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Looks good.

Was wondering how you fixed your opening door animation ? - it looks like you've given the door a frame for it to retract into.


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Alas, I still have no fix for the opening door animation thing. I put that black door frame bit in because for a while, I had a crazy-but-brilliant scheme in mind where I was going to render that black bit into the depth buffer between rendering the door frame and the door itself to mask out any bits of the door that protruded through the frame - but then I realised it would break all the transparency (and any other cool effects that relied on depth, like depth of field). So, the black bit is ugly and temporary ... but they'll be there for a while while I try and add some actual gameplay.

I've basically resigned myself to clip planes - the thinking is that clip planes won't interfere with any other effects I add, and by the time my game ever gets released, it's not going to be taxing the hardware anyway, plus there are only a couple of doors. I'm still hoping I have some flash of insight that gives me a nicer fix - I guess that's part of the reason I'm letting this sit around for a while and playing with other things.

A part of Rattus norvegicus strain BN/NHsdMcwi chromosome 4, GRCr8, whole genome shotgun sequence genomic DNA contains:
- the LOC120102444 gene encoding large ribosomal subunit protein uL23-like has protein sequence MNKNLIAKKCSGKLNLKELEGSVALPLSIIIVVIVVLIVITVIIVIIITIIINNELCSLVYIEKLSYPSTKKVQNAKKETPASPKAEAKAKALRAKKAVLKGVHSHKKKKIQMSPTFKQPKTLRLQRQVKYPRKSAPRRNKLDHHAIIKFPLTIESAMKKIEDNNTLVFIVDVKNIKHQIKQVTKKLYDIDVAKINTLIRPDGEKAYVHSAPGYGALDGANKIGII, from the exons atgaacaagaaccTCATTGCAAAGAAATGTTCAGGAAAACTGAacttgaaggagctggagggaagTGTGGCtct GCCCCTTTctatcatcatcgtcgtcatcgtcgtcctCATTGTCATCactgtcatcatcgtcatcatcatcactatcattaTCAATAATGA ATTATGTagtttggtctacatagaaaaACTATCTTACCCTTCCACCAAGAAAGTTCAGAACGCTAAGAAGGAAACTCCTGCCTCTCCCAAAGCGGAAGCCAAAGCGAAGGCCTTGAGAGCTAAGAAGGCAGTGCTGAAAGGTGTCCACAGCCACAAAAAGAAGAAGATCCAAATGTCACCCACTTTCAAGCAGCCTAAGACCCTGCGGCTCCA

Nice of you to notice =)

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Well, I meant centrifuge too, but also clock-style pendulums. You'd start it shaking back and forth by striking it on the side, and it would start rocking. At either of the extreme positions, I guess it would trigger a switch, and shut at the equilibrium position.

I probably need to draw this out.

If you really wanted to get up to the high end of it, you could even build a gear system, and have one of the gears act as a switch to open a door or lift something.

I really like the simplicity of your event linkage, too. You should write some stuff on it. Connecting two variables together seems like an intuitive way to build complex environments without one-off scripts.

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I certainly hope to be able to do cool physical-simulation based stuff like that at some point - machines with gears is something that's always appealed to me for some reason too. I've coded up my physics engine to support arbitrary constraints, so it should be possible ... but right now I've got my hands full just trying to get basic character interaction working smoothly with the physics (push, carry, climb, throw, etc). It's certainly a lot more challanging than I thought it would be when I started coding it up.

And in case you're interested, the event linkage piece is actually data-flow. I'm pretty sure there was a honking big gamasutra article on data-flow engines in games a while back. It's a really powerful way to implement generic logic. And unlike pure message based systems (which lose a lot of type information), the introspective nature of data flow gives you lots of things for free - like serialisation, scripting, type conversion, automatic configuration UI generation.